Sally killed Richard in 2010 after years of being controlled and humiliated by him. At the time of her conviction, ‘coercive control’ was not a crime in England and Wales, only becoming recognised in law as a form of domestic abuse in 2015. Coercive control is a way of understanding domestic violence which foregrounds the psychological abuse and can involve manipulation, degradation, gaslighting (using mind games to make the other person doubt their sanity) and generally monitoring and controlling the person’s day-to-day life such as their friends, activities and clothing. This often leads to the abused becoming isolated and dependent on the abuser. It was dramatised very well in Helen’s storyline in Radio 4’s The Archer’s back in 2016.
Sally was only 16 when she met 22 year old Richard. At first he was charming but gradually the abuse began. He bullied and belittled her, controlled their money and who she was friends with, not allowing her to socialise without him. But, whilst he forced strict restrictions on her behavior, he himself, would flaunt his money, have numerous affairs and visit brothels. If she challenged him, he would turn it back on her and make her feel she was going mad. Although Sally did manage at one point to leave Richard, even starting divorce proceedings, she was so emotionally dependent on him that she soon returned, even signing a ‘post nuptial’ agreement he drew up that denied her full financial entitlement in the divorce and forbade her from interrupting him or speaking to strangers.
It was not long after this reunion, that Richard the offence took place. Sally, so utterly dependent on Richard, wanted to believe that they could be together, but his behaviour towards her was increasingly humiliating. The final straw was when he sent Sally out in the rain to get his lunch so that he could phone a woman he had been planning to meet from a dating agency. Sally returned suspicious and challenged him, he commanded her not to question him and she struck him repeatedly with a hammer.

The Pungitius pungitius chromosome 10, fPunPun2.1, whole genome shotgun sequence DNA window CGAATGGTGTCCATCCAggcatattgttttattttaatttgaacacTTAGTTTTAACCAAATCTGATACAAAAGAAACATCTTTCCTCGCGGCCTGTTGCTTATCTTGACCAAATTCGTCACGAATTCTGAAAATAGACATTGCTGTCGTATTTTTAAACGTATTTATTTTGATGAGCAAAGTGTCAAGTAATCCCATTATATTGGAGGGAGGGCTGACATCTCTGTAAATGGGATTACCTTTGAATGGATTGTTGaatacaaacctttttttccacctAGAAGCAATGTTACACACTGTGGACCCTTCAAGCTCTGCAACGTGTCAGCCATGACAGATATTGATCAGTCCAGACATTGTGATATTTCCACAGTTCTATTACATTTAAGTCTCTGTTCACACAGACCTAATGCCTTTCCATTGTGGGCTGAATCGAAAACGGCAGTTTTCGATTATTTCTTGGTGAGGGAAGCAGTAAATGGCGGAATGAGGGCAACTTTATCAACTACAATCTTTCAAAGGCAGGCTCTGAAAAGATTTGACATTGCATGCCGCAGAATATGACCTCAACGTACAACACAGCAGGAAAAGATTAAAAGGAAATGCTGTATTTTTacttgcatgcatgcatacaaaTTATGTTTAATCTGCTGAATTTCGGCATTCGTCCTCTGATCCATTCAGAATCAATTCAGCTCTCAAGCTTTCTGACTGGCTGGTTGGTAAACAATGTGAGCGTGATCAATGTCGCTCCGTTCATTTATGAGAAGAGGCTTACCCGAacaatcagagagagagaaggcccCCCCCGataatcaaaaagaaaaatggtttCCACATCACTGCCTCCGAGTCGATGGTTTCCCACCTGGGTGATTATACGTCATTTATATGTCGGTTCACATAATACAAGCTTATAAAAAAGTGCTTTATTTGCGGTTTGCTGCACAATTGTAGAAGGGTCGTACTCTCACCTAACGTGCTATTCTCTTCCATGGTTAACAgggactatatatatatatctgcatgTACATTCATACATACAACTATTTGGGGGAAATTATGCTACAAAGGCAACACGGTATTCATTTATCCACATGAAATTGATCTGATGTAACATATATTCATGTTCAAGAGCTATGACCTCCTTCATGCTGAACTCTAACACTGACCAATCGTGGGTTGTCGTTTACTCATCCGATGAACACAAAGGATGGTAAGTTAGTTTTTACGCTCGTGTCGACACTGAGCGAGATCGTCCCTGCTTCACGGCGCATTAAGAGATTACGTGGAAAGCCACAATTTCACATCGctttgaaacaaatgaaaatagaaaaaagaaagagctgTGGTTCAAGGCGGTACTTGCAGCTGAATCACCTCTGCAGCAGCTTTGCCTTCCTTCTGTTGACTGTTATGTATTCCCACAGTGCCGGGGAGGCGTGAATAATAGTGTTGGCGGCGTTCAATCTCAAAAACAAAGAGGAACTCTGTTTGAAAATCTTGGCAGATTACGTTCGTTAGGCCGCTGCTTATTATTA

Her defence at trial was diminished responsibility, the legal team downplayed the abusive behavior of her husband, Sally was convicted of murder and sentenced to life imprisonment with a minimum tariff of 22 years, reduced to 18 at appeal. Despite the death of their father, Sally’s two sons and all those who knew Sally and Richard well have supported her recognizing that she was completely controlled by Richard.
In 2017, Justice for Women submitted new grounds of appeal to the Criminal Appeal court highlighting new psychiatric evidence and an expert report showing how coercive control provides a better framework for understanding Sally’s ultimate response in the context of a history of provocation. Unfortunately, permission to appeal was refused by a judge who read only some papers. On 1st March Sally's legal team submitted a renewed oral application for appeal before three court of appeal judges and Sally was granted leave to appeal.
On 27th and 28th February the Court of Appeal heard new evidence and Sally’s conviction was overturned and a retrial ordered. In June 2019, prosecutors accepted Sally’s plea to manslaughter and was sentenced to 9 years and 4 months meaning she walked free due to time already served.
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Real Crime Profile :
Laura Richards and Lisa Zambetti discuss Sally Challen's murder conviction and successful appeal on March 1st, the pioneering coercive control law and the lawyer, Harriet Wistrich, who is holding the state to account when they let women down. This is a special episode to mark International Women's Day and pay tribute to Harriet and other leading advocates who tirelessly lobby, campaign and raise awareness of injustice on behalf of women who have lost their voice and been let down